The Angora News, Winter 1988-1989, shows the Standard for the final acceptance of the Giant Angora. Weights are: Senior Bucks - 8 months of age and over, or having attained minimum senior breed weight. Weight 8-1/2 pounds and over. Senior Does - 8 months of age and over, or having attained minimum senior breed weight. Weight 9 pounds and over. Intermediate Bucks and Does - 6 to 8 months of age, or over 8 pounds. Not to be over 9 pounds. Junior Bucks and Does - Under 6 months of age. Not to be over 8 pounds.

There was no change in weights for the 1991-1995 Standard. Notice that the ideal weights that were present for the Working Standard, were omitted for the Final Standard, and for the 1991-1995 Standard. Tex Thomas, ARBA Standards Committee member at that time, later explains: "By virtue of being designated a "Giant" breed, the ARBA Standards Committee at the time, and the breeder/sponsor,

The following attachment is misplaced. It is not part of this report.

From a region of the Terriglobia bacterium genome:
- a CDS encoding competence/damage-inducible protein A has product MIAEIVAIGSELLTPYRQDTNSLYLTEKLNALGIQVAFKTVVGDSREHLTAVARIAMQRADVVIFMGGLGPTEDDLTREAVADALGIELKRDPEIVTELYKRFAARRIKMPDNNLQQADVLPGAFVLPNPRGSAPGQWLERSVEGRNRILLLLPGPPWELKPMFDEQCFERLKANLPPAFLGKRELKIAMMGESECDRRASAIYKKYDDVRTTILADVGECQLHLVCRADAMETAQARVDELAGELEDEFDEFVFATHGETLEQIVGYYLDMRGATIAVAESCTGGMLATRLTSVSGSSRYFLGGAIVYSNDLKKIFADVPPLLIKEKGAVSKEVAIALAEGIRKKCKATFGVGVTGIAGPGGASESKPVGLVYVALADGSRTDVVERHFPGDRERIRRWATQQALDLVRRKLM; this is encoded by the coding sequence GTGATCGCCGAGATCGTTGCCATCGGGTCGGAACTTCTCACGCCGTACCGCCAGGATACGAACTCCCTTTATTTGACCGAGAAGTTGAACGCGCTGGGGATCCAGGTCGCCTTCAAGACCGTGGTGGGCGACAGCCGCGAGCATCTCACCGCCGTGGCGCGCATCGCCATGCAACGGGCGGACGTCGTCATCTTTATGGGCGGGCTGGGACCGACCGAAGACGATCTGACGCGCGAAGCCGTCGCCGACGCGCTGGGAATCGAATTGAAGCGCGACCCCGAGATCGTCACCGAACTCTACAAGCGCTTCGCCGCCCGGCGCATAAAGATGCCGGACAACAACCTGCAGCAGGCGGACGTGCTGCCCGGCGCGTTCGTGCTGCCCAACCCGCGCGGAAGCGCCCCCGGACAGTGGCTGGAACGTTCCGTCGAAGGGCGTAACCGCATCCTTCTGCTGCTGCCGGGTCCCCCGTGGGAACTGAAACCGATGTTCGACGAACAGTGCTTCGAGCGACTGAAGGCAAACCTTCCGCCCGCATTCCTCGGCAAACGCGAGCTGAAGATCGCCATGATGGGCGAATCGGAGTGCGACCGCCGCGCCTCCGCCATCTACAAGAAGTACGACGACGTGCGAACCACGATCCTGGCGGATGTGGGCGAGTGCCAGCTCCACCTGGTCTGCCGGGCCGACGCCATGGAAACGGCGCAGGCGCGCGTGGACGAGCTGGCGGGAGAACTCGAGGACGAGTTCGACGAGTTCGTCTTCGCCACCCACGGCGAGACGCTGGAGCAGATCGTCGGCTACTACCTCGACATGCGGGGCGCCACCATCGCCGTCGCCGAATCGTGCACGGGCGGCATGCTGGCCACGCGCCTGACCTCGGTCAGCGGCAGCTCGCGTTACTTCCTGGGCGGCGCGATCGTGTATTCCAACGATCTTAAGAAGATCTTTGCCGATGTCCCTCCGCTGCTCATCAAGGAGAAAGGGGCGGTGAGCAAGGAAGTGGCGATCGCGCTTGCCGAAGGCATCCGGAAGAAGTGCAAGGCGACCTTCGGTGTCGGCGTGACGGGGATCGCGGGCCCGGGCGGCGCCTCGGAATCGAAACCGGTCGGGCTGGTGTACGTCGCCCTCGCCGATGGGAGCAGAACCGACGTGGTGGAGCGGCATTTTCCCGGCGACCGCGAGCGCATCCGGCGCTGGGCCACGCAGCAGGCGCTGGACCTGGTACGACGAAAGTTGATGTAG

removed the ideal weight, simply because no giant breed had an ideal weight, as the desire of all giants was to attain as much size as possible."

A letter from Dr. Terry Reed to Candy Haenszel, dated March 8, 1994, (regarding NARBC Standards Committee), states: "When the Giants were accepted, there was an agreement with the sponsor that the minimum weights would be raised 1/2 pound at the following standard. This never occurred." Evidently this was overlooked in the transition of committees.

The weight raise did not happen as originally planned. This, and the fact that the Giant senior buck minimum weight was only 1/2 pound above the ARBA required minimum IDEAL weight to have an intermediate class, prompted action by ARBA.

While revising the Giant Standard for 1996-2000, ARBA suggested a weight raise. The purpose was to show more of a weight difference between Giant and English breeds, as originally planned, and also to clearly define the breed as being eligible for an intermediate class.